I went on to have several similar miracles with such techniques at other births (though not quite at long!) since.

This birth also illustrates to the extreme the commitment doulas make to their clients, and how much emotional investment be put in this job.

I asked Caro to share her incredible birth story because I hope it will give other women the belief that they too can have an incredibly empowering birth after cesarean.

For doulas, this birth illustrates how awesome shared care doula support can be. I can’t imagine how I would have survived without Becky, both in the fact that we supported each other, and the ability to tag team and get some rest!

The day after the birth, Becky went to a study day at the hospital, and she lost count of how many midwives approached her and asked “what did you do?” about the amazing effect of the inversion with the rebozo. I am hoping to train the midwives in my local hospital to do this too.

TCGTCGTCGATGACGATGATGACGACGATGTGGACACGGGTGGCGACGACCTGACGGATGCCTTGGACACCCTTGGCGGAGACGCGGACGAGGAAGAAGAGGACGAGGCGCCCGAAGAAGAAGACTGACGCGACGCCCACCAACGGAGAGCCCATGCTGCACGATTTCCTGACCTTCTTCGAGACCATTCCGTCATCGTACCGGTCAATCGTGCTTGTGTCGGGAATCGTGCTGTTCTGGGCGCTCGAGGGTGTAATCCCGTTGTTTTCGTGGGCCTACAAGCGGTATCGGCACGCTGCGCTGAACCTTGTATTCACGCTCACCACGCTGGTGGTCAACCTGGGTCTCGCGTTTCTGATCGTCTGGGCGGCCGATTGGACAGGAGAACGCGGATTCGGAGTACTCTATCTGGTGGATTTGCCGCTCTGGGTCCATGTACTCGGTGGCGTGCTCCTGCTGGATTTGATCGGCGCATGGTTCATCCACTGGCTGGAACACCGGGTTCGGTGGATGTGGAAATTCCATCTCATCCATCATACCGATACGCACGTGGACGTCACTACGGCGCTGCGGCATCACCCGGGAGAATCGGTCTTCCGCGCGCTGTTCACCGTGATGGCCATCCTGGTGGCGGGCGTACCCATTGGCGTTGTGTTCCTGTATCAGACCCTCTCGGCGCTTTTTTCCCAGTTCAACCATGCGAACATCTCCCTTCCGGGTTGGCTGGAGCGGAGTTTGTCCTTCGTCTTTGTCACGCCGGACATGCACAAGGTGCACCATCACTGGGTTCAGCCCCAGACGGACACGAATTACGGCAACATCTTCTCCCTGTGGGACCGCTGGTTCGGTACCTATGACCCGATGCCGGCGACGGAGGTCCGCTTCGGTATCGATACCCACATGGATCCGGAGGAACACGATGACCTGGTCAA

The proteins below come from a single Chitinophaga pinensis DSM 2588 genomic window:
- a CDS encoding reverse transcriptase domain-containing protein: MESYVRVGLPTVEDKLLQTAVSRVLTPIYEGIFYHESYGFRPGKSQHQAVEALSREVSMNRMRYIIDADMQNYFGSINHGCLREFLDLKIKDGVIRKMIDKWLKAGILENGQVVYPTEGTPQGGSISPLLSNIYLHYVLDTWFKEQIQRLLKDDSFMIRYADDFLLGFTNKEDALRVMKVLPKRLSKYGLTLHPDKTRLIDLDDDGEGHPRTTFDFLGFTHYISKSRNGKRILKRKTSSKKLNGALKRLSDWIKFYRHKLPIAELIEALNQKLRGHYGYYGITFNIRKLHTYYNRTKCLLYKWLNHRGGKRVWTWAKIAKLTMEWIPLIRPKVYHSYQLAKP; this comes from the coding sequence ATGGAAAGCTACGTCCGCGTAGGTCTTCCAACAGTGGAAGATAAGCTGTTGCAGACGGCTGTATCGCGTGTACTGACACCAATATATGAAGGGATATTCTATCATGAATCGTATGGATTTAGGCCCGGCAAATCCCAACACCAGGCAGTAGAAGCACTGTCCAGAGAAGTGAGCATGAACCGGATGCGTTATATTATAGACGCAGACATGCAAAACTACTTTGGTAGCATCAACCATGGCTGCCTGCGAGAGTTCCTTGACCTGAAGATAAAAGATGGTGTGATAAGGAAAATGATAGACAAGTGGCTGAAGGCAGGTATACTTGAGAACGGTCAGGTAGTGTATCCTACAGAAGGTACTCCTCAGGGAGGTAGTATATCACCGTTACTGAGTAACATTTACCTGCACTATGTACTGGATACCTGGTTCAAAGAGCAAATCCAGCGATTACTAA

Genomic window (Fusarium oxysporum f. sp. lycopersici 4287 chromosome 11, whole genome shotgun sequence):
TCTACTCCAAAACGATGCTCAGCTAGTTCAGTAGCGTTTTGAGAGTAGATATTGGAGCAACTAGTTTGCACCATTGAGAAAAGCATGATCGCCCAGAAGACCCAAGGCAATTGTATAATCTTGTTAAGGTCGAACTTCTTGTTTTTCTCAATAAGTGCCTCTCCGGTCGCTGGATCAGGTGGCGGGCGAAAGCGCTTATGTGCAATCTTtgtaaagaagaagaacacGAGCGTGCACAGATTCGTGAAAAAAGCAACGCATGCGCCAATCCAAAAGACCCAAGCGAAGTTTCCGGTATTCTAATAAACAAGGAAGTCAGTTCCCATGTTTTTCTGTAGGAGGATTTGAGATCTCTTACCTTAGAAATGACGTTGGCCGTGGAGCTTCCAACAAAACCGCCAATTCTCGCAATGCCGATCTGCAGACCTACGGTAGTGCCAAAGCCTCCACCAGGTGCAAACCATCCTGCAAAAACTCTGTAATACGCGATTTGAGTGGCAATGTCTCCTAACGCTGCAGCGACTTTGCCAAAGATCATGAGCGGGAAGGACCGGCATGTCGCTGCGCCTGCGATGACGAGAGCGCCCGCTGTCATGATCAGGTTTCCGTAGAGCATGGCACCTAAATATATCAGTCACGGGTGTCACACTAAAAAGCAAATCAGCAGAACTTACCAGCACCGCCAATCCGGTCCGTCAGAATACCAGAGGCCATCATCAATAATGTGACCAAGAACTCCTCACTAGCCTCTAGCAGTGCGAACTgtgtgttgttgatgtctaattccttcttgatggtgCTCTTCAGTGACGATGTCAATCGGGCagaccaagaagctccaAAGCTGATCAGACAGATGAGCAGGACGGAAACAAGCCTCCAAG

Caro is now a life long friend and is planning to become a doula.

When I think back about her birth, all I feel is tremendous gratitude and joy.

Becky and I shortly after the birth

 

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4 Comments

  1. Verina Henchy on January 19, 2019 at 9:41 am

    Hi Sophie

    What a lovely HBAC story! This story does indeed show the importance of Continuity of Carers (you and Becky) and how important it is to be patient.

    I am left wondering if the role of doula becomes a little blurred in scenarios like this and ask for your views on that. As I understand the doula role, it is to offer emotional support and comfort measures yet what you describe in this blog could be interpreted as an intervention.

    intervention
    noun [ C or U ] UK ​ /ˌɪn.təˈven.ʃən/ US ​ /ˌɪn.t̬ɚˈven.ʃən/

    C2 action taken to intentionally become involved in a difficult situation in order to improve it or prevent it from getting worse: